DENVER — Catherine Falk, the daughter of actor Peter Falk who portrayed Colombo for years on television and died in 2011, was at the Colorado Legislative session Wednesday to push for changes in the state’s probate laws and pass the Peter Falk Act.
When Peter Falk was in his final years battling Alzheimer’s disease, she was banned from seeing him by her estranged stepmother. She took her fight to probate court where the process cost $100,000.
“That’s the problem, we are advocating this bill because people don’t have this kind of money,” Falk said. “I come here today no longer just the daughter of Peter Falk.”
The Falk Act would make it harder for adult children to be banned from seeing or caring for loved ones.
“We have a growing problem of people being isolated from family and friends,” said State Sen. Laura Woods, who proposed the bill.
The Judiciary Committee cleared the bill on Wednesday and sent it to the Appropriations Committee. The Colorado Bar Association has spoken out against the bill.
Representatives said they are willing to work with Woods on future versions of the bill. The Colorado Bar Association said the current system should be able to address the issues that the victims have addressed.
Woods is planning on introducing other probate reform measures this session.
DENVER (CBS4) – Some Colorado lawmakers want to strip some the decision making power from legal guardians, and they’re getting help from the daughter of a famous actor.
The bill is named after Peter Falk, the actor who played Columbo on TV. What it does seems basic — it simply allows families to see their loved ones when they become incapacitated. It’s about the power of guardians and the rights of some of the most vulnerable Coloradans.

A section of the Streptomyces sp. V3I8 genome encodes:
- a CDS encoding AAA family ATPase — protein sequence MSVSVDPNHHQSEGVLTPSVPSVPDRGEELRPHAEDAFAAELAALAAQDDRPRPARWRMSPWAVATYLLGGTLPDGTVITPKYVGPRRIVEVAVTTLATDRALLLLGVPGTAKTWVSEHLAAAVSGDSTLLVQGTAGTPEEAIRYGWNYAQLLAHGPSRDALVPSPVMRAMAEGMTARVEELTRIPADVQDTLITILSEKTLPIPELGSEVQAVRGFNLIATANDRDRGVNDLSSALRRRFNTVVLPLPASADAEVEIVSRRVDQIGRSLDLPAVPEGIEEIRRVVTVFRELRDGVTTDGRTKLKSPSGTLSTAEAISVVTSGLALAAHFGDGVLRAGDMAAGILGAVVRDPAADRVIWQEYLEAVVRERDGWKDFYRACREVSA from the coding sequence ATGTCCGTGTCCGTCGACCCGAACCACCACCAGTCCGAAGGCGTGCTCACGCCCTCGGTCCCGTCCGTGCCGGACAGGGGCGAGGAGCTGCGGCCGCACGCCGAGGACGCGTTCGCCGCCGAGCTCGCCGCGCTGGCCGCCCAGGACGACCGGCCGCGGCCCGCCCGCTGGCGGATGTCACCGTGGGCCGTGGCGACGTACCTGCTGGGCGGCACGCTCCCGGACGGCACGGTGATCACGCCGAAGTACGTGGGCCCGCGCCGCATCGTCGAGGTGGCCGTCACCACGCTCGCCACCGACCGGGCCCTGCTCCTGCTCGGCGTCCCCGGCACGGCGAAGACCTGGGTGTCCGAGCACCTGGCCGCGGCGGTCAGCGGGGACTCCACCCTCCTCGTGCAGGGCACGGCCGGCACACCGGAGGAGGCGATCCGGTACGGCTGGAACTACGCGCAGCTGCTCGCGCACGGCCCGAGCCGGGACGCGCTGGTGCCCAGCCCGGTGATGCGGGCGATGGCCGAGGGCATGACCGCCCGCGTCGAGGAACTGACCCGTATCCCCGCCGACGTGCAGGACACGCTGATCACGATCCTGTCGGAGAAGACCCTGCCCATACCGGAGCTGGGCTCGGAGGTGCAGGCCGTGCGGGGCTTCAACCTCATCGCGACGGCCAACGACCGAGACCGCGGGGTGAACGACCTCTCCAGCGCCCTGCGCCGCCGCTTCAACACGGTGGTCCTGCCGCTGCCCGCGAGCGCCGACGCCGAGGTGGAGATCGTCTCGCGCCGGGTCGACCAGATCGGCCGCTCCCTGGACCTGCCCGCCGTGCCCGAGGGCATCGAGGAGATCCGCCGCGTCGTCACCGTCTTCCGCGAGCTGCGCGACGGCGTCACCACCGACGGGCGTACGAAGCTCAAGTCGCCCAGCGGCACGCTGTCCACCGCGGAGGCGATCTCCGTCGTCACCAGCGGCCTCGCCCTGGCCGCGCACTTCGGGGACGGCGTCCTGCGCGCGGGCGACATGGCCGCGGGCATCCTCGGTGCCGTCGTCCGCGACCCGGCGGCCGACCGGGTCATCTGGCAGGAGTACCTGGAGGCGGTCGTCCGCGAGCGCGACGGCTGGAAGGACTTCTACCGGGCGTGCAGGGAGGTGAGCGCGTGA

Peter Falk was known to TV viewers as the disheveled, endearing detective Columbo. Catherine Falk knew him as “Dad.
“He was exactly the same on screen as off screen,” Catherine Falk said. “He was just this tender, really funny, goofy person.”
But Peter Falk’s life would take a tragic turn when he developed Alzheimer’s disease. His second wife isolated him, forcing his daughter to go to probate court just to see her father before he died.
“It cost me close to $100,000 in my money, not my dad’s money, my money to get in just before he passed away; that’s wrong,” Catherine Falk said.
Sen. Laura Woods, R-Jefferson County, agrees.
“The same program designed to protect these vulnerable citizens also exposes them to exploitation,” Woods said.
She’s introduced a bill — named after Peter Falk — that would prohibit guardians from cutting off contact with family.
“The guardian assumes all of the rights of the person that they are guardian for; so they can say, ‘No visitors, no phone calls, no mail,’ and really isolate the most vulnerable in our society, which are the elderly and adults with disabilities,” Woods said.
The Colorado Bar Association says the bill is unnecessary.
“A guardian is already charged to, and I quote, ‘At all times act in ward’s best interest and exercise reasonable care, diligence and prudence,’” a representative from the Colorado Bar Association said.
But Catherine Falk says when that doesn’t happen the only recourse is expensive litigation.
“The incapacitated person, the person the law intends to protect, very often ends up dying alone,” Catherine Falk said.
The bill passed unanimously out its first committee Wednesday but it still has a long way to go before becoming law. Catherine Falk is fighting for similar legislation in nine other states.